Just hours away from our New York Shelter, more than a dozen calves fell from a truck bound for a veal plant, spilling out onto the highway during transit through Ohio, Pennsylvania, and New York. Sadly, some did not survive the injuries they sustained in the fall, and several others were taken to facilities where they will, unfortunately, most likely be used for meat. But a few calves escaped this fate and found temporary refuge with The ANNA Shelter, a Pennsylvania-based nonprofit animal protection organization that worked with Farm Sanctuary to get them the care they needed.
Leigh, Michael Morgan, and Poppy
December 10, 2018
Calves deemed unsuitable for dairy production often face slaughter for veal. A transport accident saved this trio, but not without repercussions.
Not a week goes by when we don’t hear about farm animals involved in transport accidents across the country; recently, however, news hit especially close to home.
While most people oppose the cruelty of veal production, few realize that this industry exists because of the “surplus” calves that are an inevitable byproduct of the dairy industry.
All Holsteins, the breed most commonly used in the dairy industry, that group included three male calves and one female. Since they will not grow up to produce milk, male dairy-breed calves are often sold in infancy for veal or beef. Because the female calf was born in a pair of opposite-sex twins, she was also seen as useless to the dairy farm on which she was born; many female calves with twin brothers are sterile, and thus serve no purpose to an industry whose profits depend on a cycle of pregnancy, birth, and lactation. While most people oppose the cruelty of veal production, few realize that this industry exists because of the “surplus” calves that are an inevitable byproduct of the dairy industry.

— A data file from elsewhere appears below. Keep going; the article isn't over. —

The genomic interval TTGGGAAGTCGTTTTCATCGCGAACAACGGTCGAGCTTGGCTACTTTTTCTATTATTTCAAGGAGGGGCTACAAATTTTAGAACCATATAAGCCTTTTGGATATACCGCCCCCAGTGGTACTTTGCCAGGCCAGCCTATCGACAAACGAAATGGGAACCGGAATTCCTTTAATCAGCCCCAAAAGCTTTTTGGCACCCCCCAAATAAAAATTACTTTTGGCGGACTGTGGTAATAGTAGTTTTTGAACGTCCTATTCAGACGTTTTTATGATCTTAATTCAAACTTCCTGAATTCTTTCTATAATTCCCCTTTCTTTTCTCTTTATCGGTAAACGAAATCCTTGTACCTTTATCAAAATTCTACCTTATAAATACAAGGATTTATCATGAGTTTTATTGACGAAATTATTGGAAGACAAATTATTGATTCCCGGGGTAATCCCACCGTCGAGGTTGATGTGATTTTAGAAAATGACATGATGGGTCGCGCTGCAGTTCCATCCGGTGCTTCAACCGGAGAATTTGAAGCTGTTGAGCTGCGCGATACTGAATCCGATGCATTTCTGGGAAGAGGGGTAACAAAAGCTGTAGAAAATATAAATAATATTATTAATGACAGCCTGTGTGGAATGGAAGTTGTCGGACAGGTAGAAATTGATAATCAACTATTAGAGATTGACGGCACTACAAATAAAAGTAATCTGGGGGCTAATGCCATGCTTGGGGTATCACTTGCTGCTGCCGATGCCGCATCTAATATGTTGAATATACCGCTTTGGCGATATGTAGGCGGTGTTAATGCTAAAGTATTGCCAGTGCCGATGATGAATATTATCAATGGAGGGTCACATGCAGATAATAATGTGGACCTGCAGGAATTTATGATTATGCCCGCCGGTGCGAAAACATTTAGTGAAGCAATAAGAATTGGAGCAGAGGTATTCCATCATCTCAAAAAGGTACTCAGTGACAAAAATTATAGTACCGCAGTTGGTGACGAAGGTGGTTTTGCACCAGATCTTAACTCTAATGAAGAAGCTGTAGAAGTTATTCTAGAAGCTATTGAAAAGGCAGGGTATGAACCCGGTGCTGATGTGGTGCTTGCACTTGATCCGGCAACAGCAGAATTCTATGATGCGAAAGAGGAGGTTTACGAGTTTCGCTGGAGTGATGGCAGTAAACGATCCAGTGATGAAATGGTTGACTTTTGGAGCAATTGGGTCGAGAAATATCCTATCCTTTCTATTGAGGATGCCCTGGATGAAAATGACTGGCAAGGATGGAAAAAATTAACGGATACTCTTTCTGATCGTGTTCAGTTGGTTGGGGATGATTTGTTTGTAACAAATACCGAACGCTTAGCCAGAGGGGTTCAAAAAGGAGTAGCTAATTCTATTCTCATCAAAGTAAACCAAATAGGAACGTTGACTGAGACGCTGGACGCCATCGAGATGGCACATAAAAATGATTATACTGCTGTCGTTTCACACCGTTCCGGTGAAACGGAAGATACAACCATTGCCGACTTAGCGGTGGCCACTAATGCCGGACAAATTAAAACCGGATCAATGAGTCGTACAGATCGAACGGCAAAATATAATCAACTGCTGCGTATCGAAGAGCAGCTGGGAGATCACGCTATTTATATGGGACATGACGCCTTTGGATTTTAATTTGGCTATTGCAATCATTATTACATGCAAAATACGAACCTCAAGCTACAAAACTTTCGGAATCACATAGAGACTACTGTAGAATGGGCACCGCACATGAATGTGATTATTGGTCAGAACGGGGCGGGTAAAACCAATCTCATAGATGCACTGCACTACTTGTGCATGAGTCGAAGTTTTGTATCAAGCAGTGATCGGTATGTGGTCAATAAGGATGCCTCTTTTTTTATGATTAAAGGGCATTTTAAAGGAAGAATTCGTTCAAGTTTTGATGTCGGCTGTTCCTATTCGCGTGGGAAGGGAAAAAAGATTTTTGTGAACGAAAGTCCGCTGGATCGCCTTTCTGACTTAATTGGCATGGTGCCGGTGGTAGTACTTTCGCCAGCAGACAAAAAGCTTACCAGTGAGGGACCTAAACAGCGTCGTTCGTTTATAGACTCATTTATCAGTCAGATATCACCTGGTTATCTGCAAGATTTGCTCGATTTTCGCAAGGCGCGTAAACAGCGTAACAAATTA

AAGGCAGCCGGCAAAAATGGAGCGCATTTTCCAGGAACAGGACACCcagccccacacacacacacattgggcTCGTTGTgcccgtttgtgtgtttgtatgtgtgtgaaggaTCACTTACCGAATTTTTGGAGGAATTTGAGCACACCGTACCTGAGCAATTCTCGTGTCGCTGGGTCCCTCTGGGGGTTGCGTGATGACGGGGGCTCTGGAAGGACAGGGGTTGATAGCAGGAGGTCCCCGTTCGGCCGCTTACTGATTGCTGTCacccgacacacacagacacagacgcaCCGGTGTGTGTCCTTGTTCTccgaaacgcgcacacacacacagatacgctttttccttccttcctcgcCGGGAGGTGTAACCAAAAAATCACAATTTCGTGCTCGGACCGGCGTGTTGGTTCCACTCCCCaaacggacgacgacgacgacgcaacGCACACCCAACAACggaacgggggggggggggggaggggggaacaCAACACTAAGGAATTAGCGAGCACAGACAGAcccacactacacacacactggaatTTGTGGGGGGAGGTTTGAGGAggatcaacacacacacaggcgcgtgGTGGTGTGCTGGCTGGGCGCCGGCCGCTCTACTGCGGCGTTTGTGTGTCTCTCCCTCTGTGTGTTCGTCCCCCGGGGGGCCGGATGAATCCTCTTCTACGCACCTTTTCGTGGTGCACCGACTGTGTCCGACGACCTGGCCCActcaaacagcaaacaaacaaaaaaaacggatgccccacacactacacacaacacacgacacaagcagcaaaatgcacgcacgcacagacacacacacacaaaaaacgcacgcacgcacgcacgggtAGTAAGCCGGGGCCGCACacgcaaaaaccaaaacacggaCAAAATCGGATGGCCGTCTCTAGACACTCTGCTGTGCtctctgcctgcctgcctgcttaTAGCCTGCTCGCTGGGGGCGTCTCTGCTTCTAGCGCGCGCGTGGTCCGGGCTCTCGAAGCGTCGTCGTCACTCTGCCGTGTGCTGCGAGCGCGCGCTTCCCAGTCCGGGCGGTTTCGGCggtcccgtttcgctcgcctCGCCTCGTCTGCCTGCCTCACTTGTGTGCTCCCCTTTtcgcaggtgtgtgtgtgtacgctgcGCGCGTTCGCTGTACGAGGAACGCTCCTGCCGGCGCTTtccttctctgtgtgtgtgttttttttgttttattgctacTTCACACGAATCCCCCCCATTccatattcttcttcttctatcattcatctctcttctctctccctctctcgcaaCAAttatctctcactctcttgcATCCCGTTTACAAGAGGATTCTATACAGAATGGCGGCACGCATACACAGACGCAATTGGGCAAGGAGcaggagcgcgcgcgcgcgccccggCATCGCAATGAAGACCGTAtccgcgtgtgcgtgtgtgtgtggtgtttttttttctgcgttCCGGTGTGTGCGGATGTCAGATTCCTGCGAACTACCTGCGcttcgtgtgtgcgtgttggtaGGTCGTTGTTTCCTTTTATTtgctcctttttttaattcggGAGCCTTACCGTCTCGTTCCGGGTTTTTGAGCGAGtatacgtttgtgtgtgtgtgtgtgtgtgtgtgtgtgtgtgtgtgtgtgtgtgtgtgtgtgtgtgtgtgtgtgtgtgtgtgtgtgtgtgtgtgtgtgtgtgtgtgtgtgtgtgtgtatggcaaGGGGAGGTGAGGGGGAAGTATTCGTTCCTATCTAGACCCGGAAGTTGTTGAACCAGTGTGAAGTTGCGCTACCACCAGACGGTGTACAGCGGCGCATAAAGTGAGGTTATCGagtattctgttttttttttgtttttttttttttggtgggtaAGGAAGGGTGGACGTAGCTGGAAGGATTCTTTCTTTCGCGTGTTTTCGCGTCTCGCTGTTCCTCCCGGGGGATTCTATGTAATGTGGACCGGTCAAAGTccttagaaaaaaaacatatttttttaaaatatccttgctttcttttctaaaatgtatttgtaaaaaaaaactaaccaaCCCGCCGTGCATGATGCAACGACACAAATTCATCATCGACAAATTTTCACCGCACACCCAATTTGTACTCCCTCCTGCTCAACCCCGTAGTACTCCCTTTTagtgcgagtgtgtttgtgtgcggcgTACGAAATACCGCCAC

Taken from their mothers shortly after birth and denied the immunity-boosting colostrum they would have obtained by nursing, these calves wound up being very sick, and sadly, one of the boys passed away before our Emergency Rescue Team arrived. Though we are devastated by this loss, we know that his death will not be in vain; he and his surviving brothers and sister will serve as ambassadors for the millions of calves just like them who pass through the industry unnoticed every year. They are each someone, not something.
Farm Sanctuary staffers brought the three surviving calves to Cornell University’s Nemo Farm Animal Hospital, where they received routine diagnostics and medical care.
Once stable, they’ll come home to our New York Shelter, where they’ll receive the individualized, lifelong care they deserve. These babies will receive the gift of sanctuary, and we encourage anyone who is touched by this holiday miracle to consider gifting a one-time symbolic sponsorship in honor of rescued farm animals experiencing comfort and joy this season.
Poppy, Leigh, and Michael Morgan fall from a truck en route to slaughter.
Poppy receives critical care for a broken leg and pelvis.
The boys join our special needs herd.
Poppy receives a prosthetic limb to help stabilize her body.
Poppy's condition continues to decline, and she passes away from her injuries.